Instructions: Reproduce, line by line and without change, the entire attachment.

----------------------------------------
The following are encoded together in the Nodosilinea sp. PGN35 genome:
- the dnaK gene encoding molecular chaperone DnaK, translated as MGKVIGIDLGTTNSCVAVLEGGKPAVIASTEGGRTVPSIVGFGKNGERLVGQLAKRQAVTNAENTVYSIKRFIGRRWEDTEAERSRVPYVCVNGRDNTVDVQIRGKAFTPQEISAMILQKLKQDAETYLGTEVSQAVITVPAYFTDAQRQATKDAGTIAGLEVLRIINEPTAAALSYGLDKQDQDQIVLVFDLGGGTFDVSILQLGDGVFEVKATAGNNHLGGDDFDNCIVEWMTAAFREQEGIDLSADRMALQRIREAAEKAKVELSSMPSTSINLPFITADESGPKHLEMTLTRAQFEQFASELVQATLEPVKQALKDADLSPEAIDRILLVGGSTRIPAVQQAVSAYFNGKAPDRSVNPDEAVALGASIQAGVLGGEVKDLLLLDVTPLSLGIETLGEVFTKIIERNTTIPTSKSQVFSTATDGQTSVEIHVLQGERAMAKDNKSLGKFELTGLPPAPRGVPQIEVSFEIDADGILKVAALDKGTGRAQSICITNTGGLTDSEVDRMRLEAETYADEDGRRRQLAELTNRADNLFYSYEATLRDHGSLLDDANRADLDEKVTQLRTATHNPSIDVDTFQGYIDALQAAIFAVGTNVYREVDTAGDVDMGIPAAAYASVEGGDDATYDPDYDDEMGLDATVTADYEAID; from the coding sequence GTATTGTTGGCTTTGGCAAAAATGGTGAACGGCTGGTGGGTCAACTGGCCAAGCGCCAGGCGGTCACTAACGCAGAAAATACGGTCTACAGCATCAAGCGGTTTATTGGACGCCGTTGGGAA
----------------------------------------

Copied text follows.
The following are encoded together in the Nodosilinea sp. PGN35 genome:
- the dnaK gene encoding molecular chaperone DnaK, translated as MGKVIGIDLGTTNSCVAVLEGGKPAVIASTEGGRTVPSIVGFGKNGERLVGQLAKRQAVTNAENTVYSIKRFIGRRWEDTEAERSRVPYVCVNGRDNTVDVQIRGKAFTPQEISAMILQKLKQDAETYLGTEVSQAVITVPAYFTDAQRQATKDAGTIAGLEVLRIINEPTAAALSYGLDKQDQDQIVLVFDLGGGTFDVSILQLGDGVFEVKATAGNNHLGGDDFDNCIVEWMTAAFREQEGIDLSADRMALQRIREAAEKAKVELSSMPSTSINLPFITADESGPKHLEMTLTRAQFEQFASELVQATLEPVKQALKDADLSPEAIDRILLVGGSTRIPAVQQAVSAYFNGKAPDRSVNPDEAVALGASIQAGVLGGEVKDLLLLDVTPLSLGIETLGEVFTKIIERNTTIPTSKSQVFSTATDGQTSVEIHVLQGERAMAKDNKSLGKFELTGLPPAPRGVPQIEVSFEIDADGILKVAALDKGTGRAQSICITNTGGLTDSEVDRMRLEAETYADEDGRRRQLAELTNRADNLFYSYEATLRDHGSLLDDANRADLDEKVTQLRTATHNPSIDVDTFQGYIDALQAAIFAVGTNVYREVDTAGDVDMGIPAAAYASVEGGDDATYDPDYDDEMGLDATVTADYEAID; from the coding sequence GTATTGTTGGCTTTGGCAAAAATGGTGAACGGCTGGTGGGTCAACTGGCCAAGCGCCAGGCGGTCACTAACGCAGAAAATACGGTCTACAGCATCAAGCGGTTTATTGGACGCCGTTGGGAA